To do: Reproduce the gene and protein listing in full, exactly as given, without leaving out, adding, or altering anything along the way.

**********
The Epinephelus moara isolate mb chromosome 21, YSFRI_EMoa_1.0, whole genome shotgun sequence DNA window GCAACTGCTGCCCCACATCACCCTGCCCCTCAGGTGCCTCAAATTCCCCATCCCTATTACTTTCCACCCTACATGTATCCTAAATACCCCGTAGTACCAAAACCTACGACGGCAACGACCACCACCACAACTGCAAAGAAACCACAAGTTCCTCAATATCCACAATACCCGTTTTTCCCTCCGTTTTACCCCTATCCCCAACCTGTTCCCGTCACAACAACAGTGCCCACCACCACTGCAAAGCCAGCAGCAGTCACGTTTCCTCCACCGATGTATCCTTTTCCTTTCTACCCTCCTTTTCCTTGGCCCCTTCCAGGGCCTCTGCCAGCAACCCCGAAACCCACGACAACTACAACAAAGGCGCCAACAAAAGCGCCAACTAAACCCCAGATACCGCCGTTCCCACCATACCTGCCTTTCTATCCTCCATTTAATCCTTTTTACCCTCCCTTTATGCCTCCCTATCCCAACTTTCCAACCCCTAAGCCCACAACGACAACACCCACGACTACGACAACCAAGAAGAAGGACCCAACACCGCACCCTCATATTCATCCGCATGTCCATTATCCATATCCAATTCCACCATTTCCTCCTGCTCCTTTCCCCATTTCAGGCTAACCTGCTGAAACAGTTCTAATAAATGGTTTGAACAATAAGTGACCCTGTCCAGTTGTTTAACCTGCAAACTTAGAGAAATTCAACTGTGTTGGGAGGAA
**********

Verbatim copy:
The Epinephelus moara isolate mb chromosome 21, YSFRI_EMoa_1.0, whole genome shotgun sequence DNA window GCAACTGCTGCCCCACATCACCCTGCCCCTCAGGTGCCTCAAATTCCCCATCCCTATTACTTTCCACCCTACATGTATCCTAAATACCCCGTAGTACCAAAACCTACGACGGCAACGACCACCACCACAACTGCAAAGAAACCACAAGTTCCTCAATATCCACAATACCCGTTTTTCCCTCCGTTTTACCCCTATCCCCAACCTGTTCCCGTCACAACAACAGTGCCCACCACCACTGCAAAGCCAGCAGCAGTCACGTTTCCTCCACCGATGTATCCTTTTCCTTTCTACCCTCCTTTTCCTTGGCCCCTTCCAGGGCCTCTGCCAGCAACCCCGAAACCCACGACAACTACAACAAAGGCGCCAACAAAAGCGCCAACTAAACCCCAGATACCGCCGTTCCCACCATACCTGCCTTTCTATCCTCCATTTAATCCTTTTTACCCTCCCTTTATGCCTCCCTATCCCAACTTTCCAACCCCTAAGCCCACAACGACAACACCCACGACTACGACAACCAAGAAGAAGGACCCAACACCGCACCCTCATATTCATCCGCATGTCCATTATCCATATCCAATTCCACCATTTCCTCCTGCTCCTTTCCCCATTTCAGGCTAACCTGCTGAAACAGTTCTAATAAATGGTTTGAACAATAAGTGACCCTGTCCAGTTGTTTAACCTGCAAACTTAGAGAAATTCAACTGTGTTGGGAGGAA